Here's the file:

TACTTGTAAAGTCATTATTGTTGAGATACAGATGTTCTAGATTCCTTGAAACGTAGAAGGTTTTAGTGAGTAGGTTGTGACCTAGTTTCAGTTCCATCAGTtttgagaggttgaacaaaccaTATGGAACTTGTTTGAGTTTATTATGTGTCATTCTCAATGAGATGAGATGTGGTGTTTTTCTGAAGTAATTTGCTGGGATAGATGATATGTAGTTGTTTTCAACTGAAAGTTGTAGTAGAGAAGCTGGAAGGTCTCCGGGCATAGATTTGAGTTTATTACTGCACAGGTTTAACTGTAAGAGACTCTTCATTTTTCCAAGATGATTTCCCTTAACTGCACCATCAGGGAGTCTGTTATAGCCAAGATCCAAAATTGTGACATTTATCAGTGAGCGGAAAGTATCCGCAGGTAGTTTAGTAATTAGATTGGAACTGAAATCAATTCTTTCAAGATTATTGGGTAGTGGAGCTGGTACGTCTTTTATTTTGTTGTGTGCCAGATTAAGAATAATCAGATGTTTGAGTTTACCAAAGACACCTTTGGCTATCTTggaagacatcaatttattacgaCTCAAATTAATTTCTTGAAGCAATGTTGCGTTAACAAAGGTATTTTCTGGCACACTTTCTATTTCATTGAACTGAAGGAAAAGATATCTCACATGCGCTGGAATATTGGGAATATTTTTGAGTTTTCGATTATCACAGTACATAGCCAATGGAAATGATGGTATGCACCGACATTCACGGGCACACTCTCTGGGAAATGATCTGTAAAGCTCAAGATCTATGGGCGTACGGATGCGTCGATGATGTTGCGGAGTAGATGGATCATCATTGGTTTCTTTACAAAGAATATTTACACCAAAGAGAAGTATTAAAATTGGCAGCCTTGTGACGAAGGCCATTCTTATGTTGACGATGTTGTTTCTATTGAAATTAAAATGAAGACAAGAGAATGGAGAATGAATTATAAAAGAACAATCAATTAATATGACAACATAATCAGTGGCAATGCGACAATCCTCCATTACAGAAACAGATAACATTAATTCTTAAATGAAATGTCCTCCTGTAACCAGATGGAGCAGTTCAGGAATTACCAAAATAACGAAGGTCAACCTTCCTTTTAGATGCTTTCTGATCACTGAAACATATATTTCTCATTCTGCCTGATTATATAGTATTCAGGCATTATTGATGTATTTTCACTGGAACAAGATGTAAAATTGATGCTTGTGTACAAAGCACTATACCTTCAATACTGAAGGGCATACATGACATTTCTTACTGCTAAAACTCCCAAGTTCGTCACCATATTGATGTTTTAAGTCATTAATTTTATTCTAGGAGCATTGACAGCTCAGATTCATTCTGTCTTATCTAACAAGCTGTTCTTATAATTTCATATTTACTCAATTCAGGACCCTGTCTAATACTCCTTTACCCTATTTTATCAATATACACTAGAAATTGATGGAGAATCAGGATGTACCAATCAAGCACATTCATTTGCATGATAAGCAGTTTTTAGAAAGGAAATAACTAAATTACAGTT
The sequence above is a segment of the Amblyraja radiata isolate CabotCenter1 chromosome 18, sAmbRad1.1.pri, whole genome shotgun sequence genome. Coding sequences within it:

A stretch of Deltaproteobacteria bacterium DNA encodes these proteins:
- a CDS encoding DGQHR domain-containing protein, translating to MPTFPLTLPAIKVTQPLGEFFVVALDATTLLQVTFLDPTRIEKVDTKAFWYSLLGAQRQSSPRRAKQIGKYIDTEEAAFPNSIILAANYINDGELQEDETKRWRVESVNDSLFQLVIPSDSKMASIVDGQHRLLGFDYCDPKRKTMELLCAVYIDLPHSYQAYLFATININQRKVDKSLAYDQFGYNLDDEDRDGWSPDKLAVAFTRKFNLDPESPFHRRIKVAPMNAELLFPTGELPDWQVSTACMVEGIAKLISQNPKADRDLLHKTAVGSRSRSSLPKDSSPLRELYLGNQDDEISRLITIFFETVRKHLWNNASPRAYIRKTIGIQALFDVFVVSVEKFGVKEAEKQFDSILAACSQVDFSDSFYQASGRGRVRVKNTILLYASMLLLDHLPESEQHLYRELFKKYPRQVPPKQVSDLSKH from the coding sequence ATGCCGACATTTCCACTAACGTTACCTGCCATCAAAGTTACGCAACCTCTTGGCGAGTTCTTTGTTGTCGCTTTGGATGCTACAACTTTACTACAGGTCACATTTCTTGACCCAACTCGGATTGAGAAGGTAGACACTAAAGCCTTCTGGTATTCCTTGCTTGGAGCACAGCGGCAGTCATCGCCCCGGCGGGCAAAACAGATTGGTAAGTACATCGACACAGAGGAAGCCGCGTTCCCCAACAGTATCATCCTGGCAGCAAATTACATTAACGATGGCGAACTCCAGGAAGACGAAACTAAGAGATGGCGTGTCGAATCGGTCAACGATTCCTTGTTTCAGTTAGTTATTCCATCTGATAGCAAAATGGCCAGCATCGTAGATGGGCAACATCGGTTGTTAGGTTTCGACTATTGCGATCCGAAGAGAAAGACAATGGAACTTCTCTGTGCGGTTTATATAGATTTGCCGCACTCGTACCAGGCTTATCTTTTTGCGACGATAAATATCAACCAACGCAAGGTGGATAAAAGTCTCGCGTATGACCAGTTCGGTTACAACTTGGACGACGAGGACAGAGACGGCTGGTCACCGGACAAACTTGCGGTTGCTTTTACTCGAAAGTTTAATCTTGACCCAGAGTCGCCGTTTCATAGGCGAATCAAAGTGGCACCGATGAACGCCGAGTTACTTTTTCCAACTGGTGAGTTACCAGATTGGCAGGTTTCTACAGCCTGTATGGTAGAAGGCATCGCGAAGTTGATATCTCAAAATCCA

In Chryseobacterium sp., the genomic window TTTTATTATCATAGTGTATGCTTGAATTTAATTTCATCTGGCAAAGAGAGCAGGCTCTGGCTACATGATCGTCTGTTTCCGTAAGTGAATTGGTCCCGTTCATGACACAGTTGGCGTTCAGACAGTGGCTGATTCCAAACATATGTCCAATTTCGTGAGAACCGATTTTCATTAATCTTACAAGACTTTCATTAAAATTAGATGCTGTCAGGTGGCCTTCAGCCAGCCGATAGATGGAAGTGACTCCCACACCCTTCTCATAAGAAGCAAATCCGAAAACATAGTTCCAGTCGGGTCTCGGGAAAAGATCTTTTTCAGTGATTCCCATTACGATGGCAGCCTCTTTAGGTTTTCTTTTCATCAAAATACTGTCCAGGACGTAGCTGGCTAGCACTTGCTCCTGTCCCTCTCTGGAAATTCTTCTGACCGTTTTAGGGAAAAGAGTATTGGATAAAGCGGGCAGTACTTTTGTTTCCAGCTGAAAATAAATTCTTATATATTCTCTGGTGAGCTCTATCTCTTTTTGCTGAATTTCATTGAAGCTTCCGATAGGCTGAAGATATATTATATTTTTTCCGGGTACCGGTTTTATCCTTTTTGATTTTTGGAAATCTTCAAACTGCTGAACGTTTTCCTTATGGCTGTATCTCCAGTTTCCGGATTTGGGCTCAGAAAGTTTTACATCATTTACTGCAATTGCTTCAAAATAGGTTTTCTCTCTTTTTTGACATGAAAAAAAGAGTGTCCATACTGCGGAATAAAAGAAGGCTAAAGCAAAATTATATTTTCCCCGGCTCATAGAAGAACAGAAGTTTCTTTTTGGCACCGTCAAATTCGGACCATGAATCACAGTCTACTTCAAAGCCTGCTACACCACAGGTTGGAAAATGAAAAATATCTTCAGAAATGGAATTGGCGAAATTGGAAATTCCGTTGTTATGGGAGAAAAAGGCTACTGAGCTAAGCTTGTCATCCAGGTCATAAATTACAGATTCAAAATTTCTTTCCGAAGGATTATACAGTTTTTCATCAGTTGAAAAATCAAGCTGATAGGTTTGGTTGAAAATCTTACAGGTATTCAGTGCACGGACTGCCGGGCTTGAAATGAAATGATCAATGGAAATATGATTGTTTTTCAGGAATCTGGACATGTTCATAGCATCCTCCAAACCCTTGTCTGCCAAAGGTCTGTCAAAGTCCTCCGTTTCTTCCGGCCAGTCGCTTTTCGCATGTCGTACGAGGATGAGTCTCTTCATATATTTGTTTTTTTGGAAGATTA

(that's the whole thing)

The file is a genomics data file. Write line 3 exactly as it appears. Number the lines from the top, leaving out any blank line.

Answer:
A stretch of Deltaproteobacteria bacterium DNA encodes these proteins: